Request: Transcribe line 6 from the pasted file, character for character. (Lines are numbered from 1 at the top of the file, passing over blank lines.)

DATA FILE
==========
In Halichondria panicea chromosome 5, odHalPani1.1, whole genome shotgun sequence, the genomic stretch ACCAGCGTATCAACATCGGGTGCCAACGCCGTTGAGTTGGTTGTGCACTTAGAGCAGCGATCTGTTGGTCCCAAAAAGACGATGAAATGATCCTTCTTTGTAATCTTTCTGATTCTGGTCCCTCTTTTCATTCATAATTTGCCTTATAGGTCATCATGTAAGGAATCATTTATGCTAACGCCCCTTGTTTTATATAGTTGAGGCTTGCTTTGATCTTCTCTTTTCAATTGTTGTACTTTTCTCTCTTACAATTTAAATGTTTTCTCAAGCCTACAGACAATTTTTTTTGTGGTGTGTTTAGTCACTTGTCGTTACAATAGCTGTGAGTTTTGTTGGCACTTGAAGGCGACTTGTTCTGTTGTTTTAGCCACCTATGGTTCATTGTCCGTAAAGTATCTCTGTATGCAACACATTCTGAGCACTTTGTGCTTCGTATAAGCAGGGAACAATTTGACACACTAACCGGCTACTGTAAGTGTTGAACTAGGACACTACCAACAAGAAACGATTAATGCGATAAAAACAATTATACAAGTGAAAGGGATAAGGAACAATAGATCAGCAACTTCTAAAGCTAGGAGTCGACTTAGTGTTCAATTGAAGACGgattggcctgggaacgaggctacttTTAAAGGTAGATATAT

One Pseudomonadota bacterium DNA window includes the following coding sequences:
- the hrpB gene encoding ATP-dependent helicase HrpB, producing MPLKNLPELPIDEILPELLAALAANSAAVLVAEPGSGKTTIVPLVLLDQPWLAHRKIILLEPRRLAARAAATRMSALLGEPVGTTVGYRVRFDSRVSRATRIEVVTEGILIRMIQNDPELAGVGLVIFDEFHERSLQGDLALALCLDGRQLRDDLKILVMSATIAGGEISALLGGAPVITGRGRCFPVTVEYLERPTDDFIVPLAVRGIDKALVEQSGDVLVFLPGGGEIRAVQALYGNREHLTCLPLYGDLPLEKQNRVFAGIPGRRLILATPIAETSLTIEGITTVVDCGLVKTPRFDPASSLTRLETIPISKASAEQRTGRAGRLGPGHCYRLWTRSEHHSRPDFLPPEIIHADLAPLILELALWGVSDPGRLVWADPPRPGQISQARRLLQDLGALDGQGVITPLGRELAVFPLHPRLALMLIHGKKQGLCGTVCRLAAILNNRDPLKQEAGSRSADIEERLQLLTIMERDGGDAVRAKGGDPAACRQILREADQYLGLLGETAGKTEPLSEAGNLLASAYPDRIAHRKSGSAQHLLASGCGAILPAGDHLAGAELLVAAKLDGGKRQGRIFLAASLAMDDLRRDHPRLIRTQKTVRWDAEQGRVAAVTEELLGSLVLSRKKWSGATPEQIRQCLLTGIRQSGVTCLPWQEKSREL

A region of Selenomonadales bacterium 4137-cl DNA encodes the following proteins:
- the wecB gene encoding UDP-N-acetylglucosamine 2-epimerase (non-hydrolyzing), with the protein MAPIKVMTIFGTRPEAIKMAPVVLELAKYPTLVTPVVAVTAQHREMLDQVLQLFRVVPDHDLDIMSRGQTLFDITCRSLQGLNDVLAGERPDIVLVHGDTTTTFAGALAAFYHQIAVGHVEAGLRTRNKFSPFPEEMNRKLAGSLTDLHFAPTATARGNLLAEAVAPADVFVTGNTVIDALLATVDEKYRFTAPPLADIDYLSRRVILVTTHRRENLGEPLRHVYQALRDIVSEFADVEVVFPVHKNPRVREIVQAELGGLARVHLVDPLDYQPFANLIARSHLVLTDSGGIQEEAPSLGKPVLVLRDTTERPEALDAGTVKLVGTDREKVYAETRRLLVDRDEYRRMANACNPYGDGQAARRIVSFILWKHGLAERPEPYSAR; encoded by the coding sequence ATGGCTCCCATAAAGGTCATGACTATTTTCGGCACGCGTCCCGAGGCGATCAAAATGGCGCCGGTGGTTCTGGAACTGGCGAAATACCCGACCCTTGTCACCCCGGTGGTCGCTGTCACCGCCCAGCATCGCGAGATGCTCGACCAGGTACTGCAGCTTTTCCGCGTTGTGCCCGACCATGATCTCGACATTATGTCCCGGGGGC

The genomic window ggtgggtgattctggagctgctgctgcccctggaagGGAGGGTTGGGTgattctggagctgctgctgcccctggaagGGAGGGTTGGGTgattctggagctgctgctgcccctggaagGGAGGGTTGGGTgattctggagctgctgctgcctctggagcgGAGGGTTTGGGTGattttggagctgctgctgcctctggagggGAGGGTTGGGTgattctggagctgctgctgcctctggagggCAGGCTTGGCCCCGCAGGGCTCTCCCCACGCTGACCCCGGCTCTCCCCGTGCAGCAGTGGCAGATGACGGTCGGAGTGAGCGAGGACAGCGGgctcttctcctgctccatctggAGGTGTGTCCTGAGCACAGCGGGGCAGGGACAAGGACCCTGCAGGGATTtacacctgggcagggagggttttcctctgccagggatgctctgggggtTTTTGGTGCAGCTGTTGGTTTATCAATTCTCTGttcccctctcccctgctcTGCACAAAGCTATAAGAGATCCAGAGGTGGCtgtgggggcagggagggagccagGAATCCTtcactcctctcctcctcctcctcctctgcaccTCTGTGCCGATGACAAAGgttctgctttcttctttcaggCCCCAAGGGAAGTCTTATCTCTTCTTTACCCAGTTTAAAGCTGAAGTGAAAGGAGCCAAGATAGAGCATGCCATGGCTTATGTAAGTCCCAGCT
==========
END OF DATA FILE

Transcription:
The genomic window ggtgggtgattctggagctgctgctgcccctggaagGGAGGGTTGGGTgattctggagctgctgctgcccctggaagGGAGGGTTGGGTgattctggagctgctgctgcccctggaagGGAGGGTTGGGTgattctggagctgctgctgcctctggagcgGAGGGTTTGGGTGattttggagctgctgctgcctctggagggGAGGGTTGGGTgattctggagctgctgctgcctctggagggCAGGCTTGGCCCCGCAGGGCTCTCCCCACGCTGACCCCGGCTCTCCCCGTGCAGCAGTGGCAGATGACGGTCGGAGTGAGCGAGGACAGCGGgctcttctcctgctccatctggAGGTGTGTCCTGAGCACAGCGGGGCAGGGACAAGGACCCTGCAGGGATTtacacctgggcagggagggttttcctctgccagggatgctctgggggtTTTTGGTGCAGCTGTTGGTTTATCAATTCTCTGttcccctctcccctgctcTGCACAAAGCTATAAGAGATCCAGAGGTGGCtgtgggggcagggagggagccagGAATCCTtcactcctctcctcctcctcctcctctgcaccTCTGTGCCGATGACAAAGgttctgctttcttctttcaggCCCCAAGGGAAGTCTTATCTCTTCTTTACCCAGTTTAAAGCTGAAGTGAAAGGAGCCAAGATAGAGCATGCCATGGCTTATGTAAGTCCCAGCT